Following on from yesterday’s blog, discussing the threats to wellness in the workplace, today we look at what can be done immediately at work to improve the wellness of employees. The first area in which wellness can be improved relates to education. Ensuring employees know good dietary habits, understand their mental and physical health and are taught the importance of when and how to exercise effectively. This can be achieved through talks, handouts, and discussions in the workplace where wellness is the sole priority. Furthermore, the ‘buy-in’ of senior management is crucial, if CEO’s and managers lead any wellness programmes and implement cultural changes within an organisation, then the rest of the business is more likely to benefit.
Away from education on what staff should and shouldn’t be eating, providing solutions to enable change is equally as crucial. Ensuring staff have a proper lunch break (over half an hour) to allow them to either prepare their own meal or pick up a good selection of nutritious food will help staff be more focussed in the afternoon, and more productive for the business. Furthermore, encouraging staff to get out the office, during their lunch break – even just for a walk can have huge benefits for individuals and the productiveness of the organisation in the long-term. (See our blog on lunch-time wellness for more details).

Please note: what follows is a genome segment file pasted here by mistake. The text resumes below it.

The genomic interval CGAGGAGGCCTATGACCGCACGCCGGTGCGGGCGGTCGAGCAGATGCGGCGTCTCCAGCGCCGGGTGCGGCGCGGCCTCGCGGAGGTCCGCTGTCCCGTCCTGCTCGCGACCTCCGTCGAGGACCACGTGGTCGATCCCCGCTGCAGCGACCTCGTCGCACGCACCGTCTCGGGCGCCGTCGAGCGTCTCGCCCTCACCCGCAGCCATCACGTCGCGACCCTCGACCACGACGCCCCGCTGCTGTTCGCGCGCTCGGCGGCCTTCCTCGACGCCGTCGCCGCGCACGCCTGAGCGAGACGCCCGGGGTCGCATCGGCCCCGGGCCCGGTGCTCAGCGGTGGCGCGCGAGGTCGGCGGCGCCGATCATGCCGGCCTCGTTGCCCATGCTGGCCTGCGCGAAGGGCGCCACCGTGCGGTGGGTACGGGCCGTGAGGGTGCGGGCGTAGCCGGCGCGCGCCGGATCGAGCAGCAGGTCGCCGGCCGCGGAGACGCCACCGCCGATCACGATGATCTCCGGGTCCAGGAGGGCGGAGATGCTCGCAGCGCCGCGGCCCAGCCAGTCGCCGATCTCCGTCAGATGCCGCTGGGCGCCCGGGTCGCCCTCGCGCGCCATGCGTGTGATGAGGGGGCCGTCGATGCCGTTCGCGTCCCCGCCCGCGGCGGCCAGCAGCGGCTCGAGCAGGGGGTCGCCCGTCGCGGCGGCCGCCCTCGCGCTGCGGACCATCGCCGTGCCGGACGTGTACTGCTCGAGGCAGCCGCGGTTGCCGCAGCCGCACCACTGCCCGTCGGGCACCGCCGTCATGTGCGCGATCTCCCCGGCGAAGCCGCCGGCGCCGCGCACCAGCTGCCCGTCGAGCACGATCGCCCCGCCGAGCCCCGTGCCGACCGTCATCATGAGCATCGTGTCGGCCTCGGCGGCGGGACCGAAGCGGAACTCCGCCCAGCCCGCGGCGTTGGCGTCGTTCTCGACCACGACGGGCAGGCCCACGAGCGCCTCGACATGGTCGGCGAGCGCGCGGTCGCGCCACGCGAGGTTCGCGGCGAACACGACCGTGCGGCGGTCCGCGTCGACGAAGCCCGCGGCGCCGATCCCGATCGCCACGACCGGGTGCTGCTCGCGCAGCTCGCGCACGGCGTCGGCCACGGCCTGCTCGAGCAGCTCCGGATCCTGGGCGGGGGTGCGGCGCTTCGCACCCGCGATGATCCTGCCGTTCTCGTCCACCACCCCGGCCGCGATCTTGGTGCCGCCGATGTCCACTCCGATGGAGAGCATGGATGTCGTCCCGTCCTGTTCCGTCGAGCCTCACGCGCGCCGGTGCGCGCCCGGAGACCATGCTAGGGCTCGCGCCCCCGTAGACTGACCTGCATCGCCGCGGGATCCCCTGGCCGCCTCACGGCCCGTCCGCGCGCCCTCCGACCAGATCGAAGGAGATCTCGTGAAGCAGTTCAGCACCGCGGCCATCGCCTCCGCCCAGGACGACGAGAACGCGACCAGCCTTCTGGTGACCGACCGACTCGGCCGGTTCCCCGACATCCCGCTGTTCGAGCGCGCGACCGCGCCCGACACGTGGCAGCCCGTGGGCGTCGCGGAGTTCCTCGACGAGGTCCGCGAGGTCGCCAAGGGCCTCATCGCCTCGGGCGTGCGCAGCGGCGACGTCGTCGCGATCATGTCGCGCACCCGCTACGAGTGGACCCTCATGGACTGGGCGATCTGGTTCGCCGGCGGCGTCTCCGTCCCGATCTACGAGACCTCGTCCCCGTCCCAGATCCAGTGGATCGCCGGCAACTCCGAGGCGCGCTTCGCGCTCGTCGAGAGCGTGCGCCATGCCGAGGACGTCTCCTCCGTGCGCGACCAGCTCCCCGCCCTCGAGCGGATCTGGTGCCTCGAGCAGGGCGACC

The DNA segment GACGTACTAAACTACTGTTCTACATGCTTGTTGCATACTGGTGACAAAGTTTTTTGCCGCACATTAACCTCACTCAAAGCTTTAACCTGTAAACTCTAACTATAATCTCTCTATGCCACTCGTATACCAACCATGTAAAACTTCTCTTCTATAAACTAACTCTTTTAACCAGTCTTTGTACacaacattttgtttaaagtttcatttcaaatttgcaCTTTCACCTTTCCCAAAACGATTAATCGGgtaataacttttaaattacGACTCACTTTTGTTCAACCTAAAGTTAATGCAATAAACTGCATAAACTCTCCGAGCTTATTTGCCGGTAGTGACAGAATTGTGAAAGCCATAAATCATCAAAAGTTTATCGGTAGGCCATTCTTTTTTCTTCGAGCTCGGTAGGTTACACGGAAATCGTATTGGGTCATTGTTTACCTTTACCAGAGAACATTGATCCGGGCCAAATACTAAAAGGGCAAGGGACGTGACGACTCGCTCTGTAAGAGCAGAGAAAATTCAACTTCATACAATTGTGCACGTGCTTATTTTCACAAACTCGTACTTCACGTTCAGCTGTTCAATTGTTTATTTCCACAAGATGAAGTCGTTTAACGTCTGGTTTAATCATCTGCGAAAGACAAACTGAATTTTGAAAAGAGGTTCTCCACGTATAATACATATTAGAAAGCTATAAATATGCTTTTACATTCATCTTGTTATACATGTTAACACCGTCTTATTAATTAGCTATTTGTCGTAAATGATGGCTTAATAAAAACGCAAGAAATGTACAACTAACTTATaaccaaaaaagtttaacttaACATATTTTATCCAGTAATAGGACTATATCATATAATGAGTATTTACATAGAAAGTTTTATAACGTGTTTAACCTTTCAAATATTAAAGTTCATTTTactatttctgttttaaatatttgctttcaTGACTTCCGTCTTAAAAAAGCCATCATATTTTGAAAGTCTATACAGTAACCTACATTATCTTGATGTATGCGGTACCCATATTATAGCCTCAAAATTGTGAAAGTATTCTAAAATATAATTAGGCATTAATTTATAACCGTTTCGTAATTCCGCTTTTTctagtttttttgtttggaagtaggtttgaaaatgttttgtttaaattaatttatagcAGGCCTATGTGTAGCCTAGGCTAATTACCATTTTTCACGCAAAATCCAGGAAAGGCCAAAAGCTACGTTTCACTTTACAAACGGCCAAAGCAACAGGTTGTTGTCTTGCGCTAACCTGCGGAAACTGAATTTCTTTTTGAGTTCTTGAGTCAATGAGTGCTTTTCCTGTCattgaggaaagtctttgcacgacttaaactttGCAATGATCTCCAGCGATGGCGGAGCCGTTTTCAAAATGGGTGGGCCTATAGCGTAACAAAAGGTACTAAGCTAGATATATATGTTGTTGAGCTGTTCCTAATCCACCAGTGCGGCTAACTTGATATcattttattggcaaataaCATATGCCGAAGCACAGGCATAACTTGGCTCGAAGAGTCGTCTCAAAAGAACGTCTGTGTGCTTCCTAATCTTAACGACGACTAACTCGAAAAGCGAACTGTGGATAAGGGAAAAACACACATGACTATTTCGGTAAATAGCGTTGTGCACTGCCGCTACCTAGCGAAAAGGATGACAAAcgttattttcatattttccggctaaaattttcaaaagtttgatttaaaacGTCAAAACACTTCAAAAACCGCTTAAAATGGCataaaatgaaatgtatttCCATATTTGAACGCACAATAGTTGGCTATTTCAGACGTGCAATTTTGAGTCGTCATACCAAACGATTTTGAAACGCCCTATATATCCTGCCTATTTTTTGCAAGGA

There are more simple solutions to improving workplace wellness that can be implemented at a moments notice, which will have huge impacts on the health and wellbeing of employees. Ensuring tea, coffee, and water are free is one simple way to do this, however many employers now offer a variety of free healthy snacks or fresh fruit to their staff to encourage healthy eating throughout the day. We have seen first hand the popularity and desire for healthy snacks in the office. With over 95% of people snacking throughout the day, avoiding unhealthy products and being provided with a healthy option is beneficial for both the morale and the wellbeing of employees.
Changing workplace habits, and changing attitudes towards health in the office can not only improve the health of staff – and add to the corporate social responsibility of a company – but also increase their profits, due to the increased productivity of staff. Furthermore, showing employees that a business cares about them, through education and a wellbeing package, can enhance staff loyalty and even attract new, talented employees to that business.
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